Pablo Picasso made a gigantic sculpture from concrete and rocks called HEAD OF A WOMEN in 1958. He first made a wooden mold for his sculpture and filled it with rocks. Cement was then poured over the rocks until the form was full. The wooden form was then removed once the concrete had set but not hardened. A high-powered water hose was then used to “draw” the details by spraying the sculpture to remove some of the concrete and reveal the rock shapes.
Artist Tony Smith, Michael Craig-Martin, Mark Di Suvero and Richard Serra work in steel but end up with very different results. Some paint the metals with glossy paints and some allow the natural materials to rust and retain a natural texture and surface.
Henry Moore would first make small models of his giant sculptures. The models, which are called maquettes, would allow him to explore the forms and fine tune his design before it was poured in bronze, one of the heaviest of metals. Barbara Hepworth, who also makes her art works in bronze, uses modern geometric forms and shapes in her sculptures. The painter Joan Miro’ was just as adept at sculpture as he was at painting. His sculpture MOONBIRD was started in the 1940′s and this rendition was cast in 1967 , while made from bronze it still looks as soft and fluid as a painting on canvas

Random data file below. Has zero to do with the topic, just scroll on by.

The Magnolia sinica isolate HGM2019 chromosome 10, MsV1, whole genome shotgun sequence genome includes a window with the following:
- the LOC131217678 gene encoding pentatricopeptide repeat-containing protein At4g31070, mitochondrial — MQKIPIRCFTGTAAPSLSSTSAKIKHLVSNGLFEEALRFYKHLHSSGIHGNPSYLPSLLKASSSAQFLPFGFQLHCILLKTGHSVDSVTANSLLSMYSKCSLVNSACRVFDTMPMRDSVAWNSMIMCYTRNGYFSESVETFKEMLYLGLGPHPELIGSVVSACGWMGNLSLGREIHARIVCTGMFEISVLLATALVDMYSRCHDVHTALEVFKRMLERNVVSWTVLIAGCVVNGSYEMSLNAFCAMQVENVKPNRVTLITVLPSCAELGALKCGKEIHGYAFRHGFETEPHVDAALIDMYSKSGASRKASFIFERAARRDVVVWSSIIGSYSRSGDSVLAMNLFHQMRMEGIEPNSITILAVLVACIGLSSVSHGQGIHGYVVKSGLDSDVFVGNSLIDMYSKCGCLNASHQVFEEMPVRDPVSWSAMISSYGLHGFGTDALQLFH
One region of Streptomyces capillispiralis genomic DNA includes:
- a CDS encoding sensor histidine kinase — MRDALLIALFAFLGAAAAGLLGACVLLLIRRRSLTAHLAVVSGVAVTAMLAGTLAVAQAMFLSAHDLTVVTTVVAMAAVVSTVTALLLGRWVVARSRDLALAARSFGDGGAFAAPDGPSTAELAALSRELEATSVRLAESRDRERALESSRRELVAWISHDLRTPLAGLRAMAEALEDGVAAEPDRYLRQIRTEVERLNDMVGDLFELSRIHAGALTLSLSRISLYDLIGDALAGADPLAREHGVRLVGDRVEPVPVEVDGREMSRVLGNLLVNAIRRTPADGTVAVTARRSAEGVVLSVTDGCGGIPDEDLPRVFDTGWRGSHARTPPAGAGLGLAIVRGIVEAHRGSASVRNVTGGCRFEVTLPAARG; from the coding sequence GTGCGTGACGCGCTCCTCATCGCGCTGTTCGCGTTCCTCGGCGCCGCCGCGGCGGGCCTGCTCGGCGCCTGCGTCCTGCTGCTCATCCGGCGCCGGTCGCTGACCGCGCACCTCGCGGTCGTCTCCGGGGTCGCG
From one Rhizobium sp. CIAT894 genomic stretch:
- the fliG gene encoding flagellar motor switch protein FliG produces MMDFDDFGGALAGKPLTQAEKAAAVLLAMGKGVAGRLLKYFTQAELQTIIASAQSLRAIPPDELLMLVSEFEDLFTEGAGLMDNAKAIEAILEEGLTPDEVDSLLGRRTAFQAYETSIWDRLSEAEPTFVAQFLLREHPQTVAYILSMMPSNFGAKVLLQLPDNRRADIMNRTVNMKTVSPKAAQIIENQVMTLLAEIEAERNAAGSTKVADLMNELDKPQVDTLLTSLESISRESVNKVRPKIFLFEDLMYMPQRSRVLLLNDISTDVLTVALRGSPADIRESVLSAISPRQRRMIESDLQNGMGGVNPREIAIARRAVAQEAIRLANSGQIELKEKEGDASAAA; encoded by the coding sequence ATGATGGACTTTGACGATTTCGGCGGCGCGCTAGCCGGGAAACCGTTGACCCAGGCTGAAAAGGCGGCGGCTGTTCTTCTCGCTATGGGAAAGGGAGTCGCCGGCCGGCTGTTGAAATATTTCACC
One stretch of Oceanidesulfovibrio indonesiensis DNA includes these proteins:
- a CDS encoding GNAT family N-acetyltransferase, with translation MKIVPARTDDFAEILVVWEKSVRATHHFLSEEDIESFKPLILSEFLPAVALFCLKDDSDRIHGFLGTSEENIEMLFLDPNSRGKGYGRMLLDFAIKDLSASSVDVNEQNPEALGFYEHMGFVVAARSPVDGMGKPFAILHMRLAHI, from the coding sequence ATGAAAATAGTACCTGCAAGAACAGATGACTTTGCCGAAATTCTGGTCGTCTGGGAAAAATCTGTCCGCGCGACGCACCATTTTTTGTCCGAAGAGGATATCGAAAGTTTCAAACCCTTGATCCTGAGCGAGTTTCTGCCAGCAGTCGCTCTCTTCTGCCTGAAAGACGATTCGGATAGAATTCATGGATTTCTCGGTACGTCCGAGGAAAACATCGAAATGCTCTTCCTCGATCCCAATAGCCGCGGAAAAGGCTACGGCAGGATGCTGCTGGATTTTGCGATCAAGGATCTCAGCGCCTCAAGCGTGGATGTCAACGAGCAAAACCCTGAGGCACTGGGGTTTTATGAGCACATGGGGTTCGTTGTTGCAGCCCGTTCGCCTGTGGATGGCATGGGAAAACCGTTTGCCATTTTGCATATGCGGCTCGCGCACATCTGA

Art is all around us! Read on…
Crocheting is an easy to learn technique for creating many different things from sweaters to doilies and can even be used for making miniature sculptures. By using only a single hook and yarn as ingredients, you can crochet almost anything! This kind of textile is accomplished by combining a series of intertwined looped stitches using different patterns for varied textures and shapes. We found a family of five crocheters from Vietnam, who call themselves Su Ami , with the youngest member being all of 10 years old. The name Su Ami comes from the youngsters’ nickname “who loves all kind of animals and movie characters “, inspiring their many creations. The tiniest forms can be smaller than 1/2″ wide! These astonishingly cute creatures are crocheted using specialized hooks made from sewing needles and threads. These animal friends can be found at the families online Etsy store